Now, let me connect identical resistors across both the winding. Current Ir1 and Ir2 will start flowing through resistors.
These currents are in phase with their respective voltage, and hence they are also out of phase with each other by 90 deg. The instantaneous power of both the registers will be as shown.
Here you can notice that, when the power output of resistor R1 is zero, power output of resistor of R2 is maximum and vice versa. If we add instantaneous power of both the phases, we’ll find that, the resultant power is constant and equal to the peak power “Pm” of one phase, as shown in above figure.
In conclusion, the power output of 2 phase generator is constant and better than the 1 phase generator.
3 Phase power
Now, you might have already got why we use 3 phase power but, still to make things more clear, we’ll have a look at 3 phase power. Again, consider our 2-phase generator but this time we’ll add one more winding C – C1 and we’ll place these 3 windings 120 deg apart from each other as shown.
When the magnet we’ll start rotating, an identical voltage will get induce across all the 3 windings. As we have placed windings, 120 deg apart from each other, the voltage induce in 3 phases will also be out of phase by 120 deg. Or simply, voltage of each phase will reach their peak value after 120 deg. Let me make things more clear. When the magnet is in position shown voltage across winding A-A1 is maximum.
When the magnet rotates by 120 deg, voltage across winding B-B1 is maximum.
Similarly, when magnet rotates by 240 deg from its initial position, voltage across winding C-C1 gets maximum.
Now, if we connect identical resistors across all the 3 windings. Current Ir1, Ir2 and Ir3 will start flowing through resistors. These currents are in phase with their respective voltage and hence, they are also out of phase with each other by 120 deg.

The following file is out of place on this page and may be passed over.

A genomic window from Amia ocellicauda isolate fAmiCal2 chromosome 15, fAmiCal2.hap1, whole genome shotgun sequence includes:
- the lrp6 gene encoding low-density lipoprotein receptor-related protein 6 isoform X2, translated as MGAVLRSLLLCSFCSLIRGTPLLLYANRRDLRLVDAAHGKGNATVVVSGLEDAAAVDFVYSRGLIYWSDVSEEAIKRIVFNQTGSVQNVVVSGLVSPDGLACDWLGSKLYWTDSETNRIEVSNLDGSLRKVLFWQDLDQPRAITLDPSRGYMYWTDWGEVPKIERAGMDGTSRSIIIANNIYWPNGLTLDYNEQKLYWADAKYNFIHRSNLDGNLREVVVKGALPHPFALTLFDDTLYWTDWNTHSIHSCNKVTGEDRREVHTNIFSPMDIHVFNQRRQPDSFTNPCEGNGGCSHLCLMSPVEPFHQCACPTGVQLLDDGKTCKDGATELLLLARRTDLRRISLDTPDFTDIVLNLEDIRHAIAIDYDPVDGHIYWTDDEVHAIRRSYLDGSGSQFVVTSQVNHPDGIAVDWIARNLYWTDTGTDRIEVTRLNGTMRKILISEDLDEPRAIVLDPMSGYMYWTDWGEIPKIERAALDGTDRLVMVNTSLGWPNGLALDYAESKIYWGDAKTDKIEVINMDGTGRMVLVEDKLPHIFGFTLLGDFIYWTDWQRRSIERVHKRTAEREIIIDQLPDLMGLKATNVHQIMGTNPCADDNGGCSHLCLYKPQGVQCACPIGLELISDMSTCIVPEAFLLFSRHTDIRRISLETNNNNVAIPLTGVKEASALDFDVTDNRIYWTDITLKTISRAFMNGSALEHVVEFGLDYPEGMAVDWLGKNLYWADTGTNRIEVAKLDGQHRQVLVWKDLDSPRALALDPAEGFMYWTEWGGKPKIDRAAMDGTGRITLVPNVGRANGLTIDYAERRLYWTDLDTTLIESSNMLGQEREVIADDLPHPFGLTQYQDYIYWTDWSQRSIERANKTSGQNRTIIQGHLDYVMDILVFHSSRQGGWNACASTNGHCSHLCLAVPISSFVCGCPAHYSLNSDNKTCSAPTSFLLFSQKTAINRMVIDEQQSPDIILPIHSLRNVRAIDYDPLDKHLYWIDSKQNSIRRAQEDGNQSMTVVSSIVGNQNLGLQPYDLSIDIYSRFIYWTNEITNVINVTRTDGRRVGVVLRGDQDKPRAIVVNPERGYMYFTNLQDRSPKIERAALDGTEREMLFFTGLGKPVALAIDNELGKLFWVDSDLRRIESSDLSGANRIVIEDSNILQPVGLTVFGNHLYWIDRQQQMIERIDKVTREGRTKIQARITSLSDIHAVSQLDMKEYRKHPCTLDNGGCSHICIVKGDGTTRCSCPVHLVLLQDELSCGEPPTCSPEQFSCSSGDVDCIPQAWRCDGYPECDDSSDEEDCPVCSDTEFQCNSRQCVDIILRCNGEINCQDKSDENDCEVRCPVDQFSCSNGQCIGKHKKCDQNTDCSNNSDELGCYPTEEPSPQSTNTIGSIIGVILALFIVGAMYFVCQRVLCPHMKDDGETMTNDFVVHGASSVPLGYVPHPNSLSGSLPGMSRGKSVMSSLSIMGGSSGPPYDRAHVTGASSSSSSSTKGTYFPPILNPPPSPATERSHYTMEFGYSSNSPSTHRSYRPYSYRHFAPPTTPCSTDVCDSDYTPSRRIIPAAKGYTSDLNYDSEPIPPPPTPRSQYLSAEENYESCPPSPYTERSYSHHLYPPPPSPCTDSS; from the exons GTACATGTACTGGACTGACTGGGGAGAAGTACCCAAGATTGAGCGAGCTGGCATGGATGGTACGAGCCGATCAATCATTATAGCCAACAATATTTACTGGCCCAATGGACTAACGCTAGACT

Again, doing the same procedure we did for 2-phase generator, we’ll find that, the power output we are getting by adding instantaneous power of all 3 phases, is constant and it is (1.5 x Pm) of one phase. So, here we have achieved constant and more power by simply adding two extra windings to a single phase generator.
And this is the reason why 3 phase power is preferred over 1 phase power.
So, to summarise this topic:
- The 1 phase power output is not constant and the average power is half than its maximum power.
- 2 phase power output is constant at every instant and the average power is equal to the maximum power of one phase.
- 3 phase power is also constant at every instance and the average power is 1.5 times the maximum power of one phase.
You might also like
Three Phase Balanced vs unbalanced system / loadThree Phase Balanced vs unbalanced system / load https://www.theelectricalguy.in/wp-content/uploads/2020/06/Balanced-vs-unbalanced-1024x576.jpg 1024 576 Gaurav J Gaurav J https://secure.gravatar.com/avatar/87a2d2e0182faacb2e003da0504ad293?s=96&d=mm&r=g